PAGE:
The Voice Inside My Head

Have you ever wondered who that voice is inside your head? The one that is constantly chatting in the background? Well it’s my thoughts, of course. It’s me. I used to think that too. I used to think that I was my thoughts. The whole “I think, therefore I am” right?

But I have come to discover that I am not those thoughts that I think after all. Quite a frightening idea, really. Because if you are not your thoughts, then who are you? At the risk of feeling I was going all schizophrenic, I set out to explore who I truly was beyond this conceptualised self I had created.



The Four Fundamental Questions

The reason why I started to question whether my thoughts were truly me, was simply because I didn’t have control over them. They came and went as they pleased, often disturbing me at the most inconvenient times. I could never predict what I would be thinking, until the next thought emerged. Thoughts came in my mind and at times felt like a constant white noise, humming in the background that I just couldn’t seem to quiet down.

I then came across The Power of Now by Eckhart Tolle, that was able to bring clarity to the question of ‘who am I really, if I am not my thoughts’?


“You’ll soon realize: there is the voice, and here I am listening to it, watching it.

This I am realization,
this sense of your own presence,
is not a thought.

It arises from beyond the mind.”

– The Power of Now


The Observer of My Thoughts

The Power of Now helped me understand that I am the receiver and the observer of these thoughts – but not the actual thoughts themselves. But what does this really mean? And how can I use this information in practical everyday life? Whether they are mine or not, I still have to deal with the endless chatter in my mind.



We Decide The Meaning Thoughts Have

Well the good news is that the trick is not to control your thoughts in the first place. Thoughts are generally neutral. Sure they might be negative thoughts or positive thoughts, but ultimately we are in charge of the meaning we give to them.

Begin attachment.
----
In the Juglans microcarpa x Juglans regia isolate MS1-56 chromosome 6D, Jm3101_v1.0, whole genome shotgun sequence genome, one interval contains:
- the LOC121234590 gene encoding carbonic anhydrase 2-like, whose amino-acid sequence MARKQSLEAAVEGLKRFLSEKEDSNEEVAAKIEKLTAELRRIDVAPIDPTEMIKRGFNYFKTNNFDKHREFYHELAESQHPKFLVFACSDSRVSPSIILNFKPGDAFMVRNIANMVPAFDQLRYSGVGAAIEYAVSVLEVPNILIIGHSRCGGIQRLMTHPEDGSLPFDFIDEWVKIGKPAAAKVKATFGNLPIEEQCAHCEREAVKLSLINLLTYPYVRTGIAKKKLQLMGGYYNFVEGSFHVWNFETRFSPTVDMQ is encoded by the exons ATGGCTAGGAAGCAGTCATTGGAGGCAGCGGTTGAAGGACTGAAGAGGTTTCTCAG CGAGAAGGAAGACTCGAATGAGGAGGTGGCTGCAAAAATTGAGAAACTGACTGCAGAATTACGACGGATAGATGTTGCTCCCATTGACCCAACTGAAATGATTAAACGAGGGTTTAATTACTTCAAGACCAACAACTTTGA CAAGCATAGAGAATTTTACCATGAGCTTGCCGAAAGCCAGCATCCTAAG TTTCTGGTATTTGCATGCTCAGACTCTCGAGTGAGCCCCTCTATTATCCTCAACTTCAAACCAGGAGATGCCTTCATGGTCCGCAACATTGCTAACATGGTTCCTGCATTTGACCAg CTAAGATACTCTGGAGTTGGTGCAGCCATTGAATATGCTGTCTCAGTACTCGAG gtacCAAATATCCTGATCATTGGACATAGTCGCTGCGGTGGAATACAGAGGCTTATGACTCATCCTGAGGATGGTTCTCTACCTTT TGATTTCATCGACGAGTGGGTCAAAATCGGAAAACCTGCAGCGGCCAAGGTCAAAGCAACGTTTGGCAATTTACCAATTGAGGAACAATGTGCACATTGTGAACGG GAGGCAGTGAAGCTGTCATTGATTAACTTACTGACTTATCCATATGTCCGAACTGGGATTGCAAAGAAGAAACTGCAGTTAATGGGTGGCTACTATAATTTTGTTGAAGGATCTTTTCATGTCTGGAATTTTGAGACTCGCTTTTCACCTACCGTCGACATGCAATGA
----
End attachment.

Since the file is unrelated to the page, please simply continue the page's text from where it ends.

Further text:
We can decide if those negative thoughts, are indeed negative or if they serve a different purpose. Rather than suppressing the negative thoughts we can master acknowledging and observing them, rather than identifying with them. The more we give these negative thoughts a place, the easier it becomes to recognize them when they do arise and to give them less prominence in our mind.



The Untethered Soul

In The Untethered Soul, Michael Singer invites the reader to explore who it is they really are and to question whether this can be defined by the roles and identity that we have given ourselves, or if we are to look beyond these definitions.

He has come to the same conclusion that we are not the thoughts, the emotions or the labels we have given ourselves, but the consciousness who witnesses these occurrences.


“In case you haven’t noticed,
you have a mental dialogue going on
inside your head that never stops.
It just keeps going and going.
Have you ever wondered why it talks in there?
How does it decide what to say and when to say it?
How much of what it says turns out to be true?
How much of what it says is even important?

Michael A. Singer


The Mind’s Purpose

Taking this into consideration, he makes a case that if we want to live a life where our soul is free from daily disturbances, we must identify ourselves as the observer of the experience, rather than the experience itself. But does this then mean that the mind has no real usefulness, other than to supply us with endless thoughts?

Author Mary O’Malley answers this, by stating:


“Life created the mind as a tool
for manoeuvring through Life,
not to be in charge of it.
The mind is a wonderful servant,
but it is a horrible master.
Giving it the task of being in charge
of Life has created the world
of struggle that most people
live in all day long,
keeping them cut off from peace and joy.”

– Mary O’Malley


Understanding the Nature of the Mind

It is still an ongoing exercise, to recognize that I am not my thoughts. To give the stories that arise a place, by realizing they are part of the nature of the mind. But each time I catch myself noticing the chatter, I feel encouraged that I at least get to decide the meaning it gets.

I acknowledge the thoughts that are there and then continue with what I was doing. The more I learned to recognize that I am not my thoughts, the easier it gets to let the white noise fade into the background. I might not be able to control ‘the voice inside my head’, but at least I’m not controlled by it either.



So when you listen to a thought,
you are aware of the thought but also of yourself
as the witness of the thought.
A new dimension of consciousness has come in.
As you listen to the thought,
you feel a conscious presence of your
deeper self behind or underneath the thought,
as it were. The thought then loses power
over you and quickly subsides,
because you are no longer energizing
the mind through identification with it.
This is the beginning of the end of
involuntary and compulsive thinking.

-The Power of Now by Eckhart Tolle